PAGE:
CLBR #248: Craig Newmark Takes on Online Harassment

Craig Newmark
Takes on Online Harassment


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Since 2011,  Craig Newmark has been working though craigconnects to unite the world for the common good using the Internet. It seeks to identify, connect, and promote organizations that are making that vision happen.  This includes the organizations and interests highlighted below.  For example, Newmark is the benefactor behind the Craig Newmark Memorial Latrine at Wikipedia.

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In October, Newmark released a comprehensive survey of adult Americans showing that bullying, harassment, and threatening behavior on social networks has remained roughly the same over two years (22% in 2016 compared to 25% in 2014) despite efforts by social media companies to curb harassment.

Last month, Newmark funded a new Wikipedia initiative to fight online harassment.

To ensure Wikipedia’s vitality, people of good will need to work together to prevent trolling, harassment and cyber-bullying from interfering with the common good.   To that end, I’m supporting the work of the Wikimedia Foundation towards the prevention of harassment.

The money donated will support the launch of a community health initiative to address harassment and toxic behavior on Wikipedia through the development of tools for volunteer editors and staff to reduce harassment and block harassers.

This initiative addresses the major forms of harassment reported on the Wikimedia Foundation’s 2015 Harassment Survey, which covers a wide range of different behaviors, including: content vandalism; stalking; name-calling; trolling; doxxing; discrimination; and really, anything that targets individuals for unfair and harmful attention.

From research and community feedback, 4 areas have been identified where new tools could be beneficial in addressing and responding to harassment:

– Detection and prevention – making it easier and faster for editors to identify and flag harassing behavior.

– Reporting – providing victims and respondents of harassment improved ways to report instances that offer a clearer, more streamlined approach.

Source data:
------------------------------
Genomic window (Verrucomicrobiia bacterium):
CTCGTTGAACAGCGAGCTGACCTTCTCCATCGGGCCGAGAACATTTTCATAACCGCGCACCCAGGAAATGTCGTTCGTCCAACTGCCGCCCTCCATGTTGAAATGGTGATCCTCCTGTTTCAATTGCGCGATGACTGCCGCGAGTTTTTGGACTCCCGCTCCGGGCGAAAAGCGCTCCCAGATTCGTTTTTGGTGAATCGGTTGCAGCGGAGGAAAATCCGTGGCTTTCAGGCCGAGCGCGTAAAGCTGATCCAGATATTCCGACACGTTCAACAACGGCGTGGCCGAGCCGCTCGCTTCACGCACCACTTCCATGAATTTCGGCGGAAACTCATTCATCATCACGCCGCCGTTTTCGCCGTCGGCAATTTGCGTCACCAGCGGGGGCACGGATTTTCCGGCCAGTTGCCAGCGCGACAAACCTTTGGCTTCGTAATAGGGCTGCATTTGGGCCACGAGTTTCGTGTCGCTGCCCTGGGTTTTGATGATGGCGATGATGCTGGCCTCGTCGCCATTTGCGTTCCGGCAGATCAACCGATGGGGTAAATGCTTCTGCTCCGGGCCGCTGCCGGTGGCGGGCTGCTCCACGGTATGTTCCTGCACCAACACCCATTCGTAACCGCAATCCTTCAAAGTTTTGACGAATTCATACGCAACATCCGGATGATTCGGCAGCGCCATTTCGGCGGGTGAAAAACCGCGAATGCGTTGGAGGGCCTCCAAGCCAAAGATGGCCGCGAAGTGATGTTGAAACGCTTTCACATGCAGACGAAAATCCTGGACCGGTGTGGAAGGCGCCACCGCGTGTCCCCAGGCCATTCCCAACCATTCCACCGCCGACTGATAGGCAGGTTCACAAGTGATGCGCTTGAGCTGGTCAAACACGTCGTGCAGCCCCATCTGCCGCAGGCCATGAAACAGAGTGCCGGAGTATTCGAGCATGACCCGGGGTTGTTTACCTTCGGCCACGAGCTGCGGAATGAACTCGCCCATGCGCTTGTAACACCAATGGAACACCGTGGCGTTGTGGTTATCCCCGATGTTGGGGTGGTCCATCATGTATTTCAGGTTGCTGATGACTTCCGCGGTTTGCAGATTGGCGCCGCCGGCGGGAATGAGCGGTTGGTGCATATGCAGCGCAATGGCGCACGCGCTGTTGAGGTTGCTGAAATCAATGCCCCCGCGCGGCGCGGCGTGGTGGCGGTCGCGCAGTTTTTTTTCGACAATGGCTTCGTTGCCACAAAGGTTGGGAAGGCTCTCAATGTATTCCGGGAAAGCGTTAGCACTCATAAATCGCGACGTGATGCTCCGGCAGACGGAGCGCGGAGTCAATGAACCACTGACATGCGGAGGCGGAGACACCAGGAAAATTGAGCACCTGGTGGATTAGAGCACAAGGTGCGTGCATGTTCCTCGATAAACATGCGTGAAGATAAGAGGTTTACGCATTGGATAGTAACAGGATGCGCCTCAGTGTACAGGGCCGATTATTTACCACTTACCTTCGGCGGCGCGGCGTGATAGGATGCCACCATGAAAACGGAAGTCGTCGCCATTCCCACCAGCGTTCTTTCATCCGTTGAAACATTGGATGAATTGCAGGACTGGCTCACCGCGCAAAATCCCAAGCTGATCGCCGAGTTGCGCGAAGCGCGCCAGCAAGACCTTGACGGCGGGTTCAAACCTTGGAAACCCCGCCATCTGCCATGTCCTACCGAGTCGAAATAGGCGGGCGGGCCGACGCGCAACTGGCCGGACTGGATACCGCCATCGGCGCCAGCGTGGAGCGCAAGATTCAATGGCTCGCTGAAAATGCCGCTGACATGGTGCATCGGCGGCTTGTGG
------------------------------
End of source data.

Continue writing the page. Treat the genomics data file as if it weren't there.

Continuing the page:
– Evaluating – supporting tools that help volunteers better evaluate harassing behavior and inform the best way to respond.

– Blocking – making it more difficult for someone who is blocked from the site to return.

This is really serious, and you can read more on the initiative here. How have you contributed to Wikipedia? And, will you be more inclined now that there will be more measures to prevent and address online harassment?

Resources on Wikipedia Harassment


Collection of 13,500 Nastygrams Could Advance War on Trolls, MIT Technology Review

How one young female scientist decided to cope with online harassment, Washington Post

The new alchemy: turning online harassment into Wikipedia articles on women scientists,  Wikimedia Foundation

Wikipedia’s Hostility to Women, The Atlantic

cn-11-craig-newmark-photo-credit-bleacher-beverardAbout Craig Newmark

  • @craignewmark
  • Craigslist founder (1995)
  • Internet Hall of Fame (2012)
  • “Nerd-in-Residence” by Department of Veterans Affairs Center for Innovation in recognition of his volunteer work with the department to enhance services to veterans and military families (2013)

Craig has not been part of craigslist management since 2000, but stays connected to the site’s users through his involvement with Customer Service.

In 2016 he created the Craig Newmark Foundation, a private foundation to promote philanthropy and civic engagement through a number of initiatives. The foundation supports charitable and education causes with a focus on consumer ‎protection and ‎education, veterans and military families, government transparency, public ‎diplomacy, voter ‎protection and education, micro-lending to alleviate poverty, and women in ‎technology.‎

Craig serves on the board of directors of the Poynter Foundation, Center for Public Integrity, Sunlight Foundation, Consumers Union/Consumer Reports, Blue Star Families, VetsInTech, and Iraq and Afghanistan Veterans of America. He also serves on the Board of Overseers of the Columbia Journalism Review and as an advisor to nearly twenty other renowned non-profit organizations (see the full list at

Born in Morristown, New Jersey in 1952, Craig received his bachelor and master’s degrees in computer science from Case Western Reserve University. He lives in San Francisco and enjoys bird-watching, squirrel-watching, science fiction, and TV.

Craig communicates regularly through his own blog on and through the Huffington Post, Facebook, LinkedIn, Medium, and Twitter. He also travels the country speaking about issues and appearing on behalf of organizations he supports.

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